The next Facebook? Absolutely!


You thought Second Life experienced a boom last winter? CNN has an article online that can make even a newbie like me feel like cutting edge. It asks if Second Life is the next Facebook, when the boom will come, and what it will be like in the years to come. It’s an interesting article.

Used as I am to Second Life already, I take it for granted. It’s easy to forget that we’re only nine million in here, which really isn’t that many. Actually, we’re fewer, since some of us have more than one citizenship, – I once met one who had 18! – and others have left without deleting their profile.

Anyway, the article: Facebook has 30 million users today, but, by 2020, “virtual worlds may have surpassed social networking sites as the place to spend time online.”

They’ve interviewed blogger and SL-user Caleb Booker, who says that virtual worlds takes the interaction from Facebook to a more sophisticated level. “Bottom level: If people are using email for social interaction, they’ll probably be interested in other ways to be social online.”

So what’s to come? Ah, you know the score: More photo-realistic avatars, eye movement, breathing and realistic expressions. “The hard part will come with things like synching mouth movements with voice recognition. That’s something we might not have quite nailed by 2020, but there will be some kind of engine that attempts it by then.”

As a writer, it saddens my heart to hear about all these voice improvements. I may be naïve, but the way I see it, virtual worlds based on text makes people feel more at ease with, and trains them in, reading and writing. Oh well. Sound and vision always beats text, it seems.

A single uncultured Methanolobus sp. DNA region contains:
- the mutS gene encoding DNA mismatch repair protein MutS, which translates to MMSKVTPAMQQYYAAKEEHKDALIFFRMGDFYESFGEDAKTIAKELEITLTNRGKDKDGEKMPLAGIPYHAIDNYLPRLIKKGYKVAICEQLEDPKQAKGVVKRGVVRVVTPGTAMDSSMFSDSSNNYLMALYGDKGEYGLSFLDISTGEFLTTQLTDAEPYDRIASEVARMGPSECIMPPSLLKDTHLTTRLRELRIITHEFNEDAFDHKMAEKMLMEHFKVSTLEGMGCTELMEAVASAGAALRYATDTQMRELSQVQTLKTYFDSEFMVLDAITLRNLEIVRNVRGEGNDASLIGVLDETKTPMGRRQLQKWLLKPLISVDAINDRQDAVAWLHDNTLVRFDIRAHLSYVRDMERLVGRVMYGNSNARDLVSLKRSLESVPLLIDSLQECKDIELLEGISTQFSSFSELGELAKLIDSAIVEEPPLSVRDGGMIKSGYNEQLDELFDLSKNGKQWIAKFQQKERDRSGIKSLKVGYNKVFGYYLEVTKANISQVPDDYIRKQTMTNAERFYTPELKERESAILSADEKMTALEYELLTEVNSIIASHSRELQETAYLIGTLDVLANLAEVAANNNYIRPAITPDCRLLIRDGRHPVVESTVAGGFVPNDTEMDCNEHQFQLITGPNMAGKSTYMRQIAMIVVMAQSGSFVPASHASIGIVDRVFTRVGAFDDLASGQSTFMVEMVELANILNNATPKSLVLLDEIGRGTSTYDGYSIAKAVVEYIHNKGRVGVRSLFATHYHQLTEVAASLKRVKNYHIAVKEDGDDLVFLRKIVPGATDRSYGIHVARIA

Authors of something called the Metaverse Roadmap, which I have to google, predicts that a boom within a decade is likely. Their research has indicated that by 2016, half of us will have interactive avatars. Who “us” are, the article don’t say. Could they mean half of the world’s population? Today, only 1,173,109,925 people, or 17,8 percent of the world’s population, have access to the Internet. It’s hard to imagine four billion avatars in only nine years time. I trust Booker more when he says that “by 2020 virtual worlds will be as widespread as the WWW is now.”

And he thinks that this potential is just around the corner: “The truth is that, as far as virtual worlds go, we’re living in the flash point at the beginning of the explosion.”

And we’re here already. We’re cutting edge :–)

Here’s a link to a picture that might be funny …


~ by theresecarfagno on August 11, 2007.

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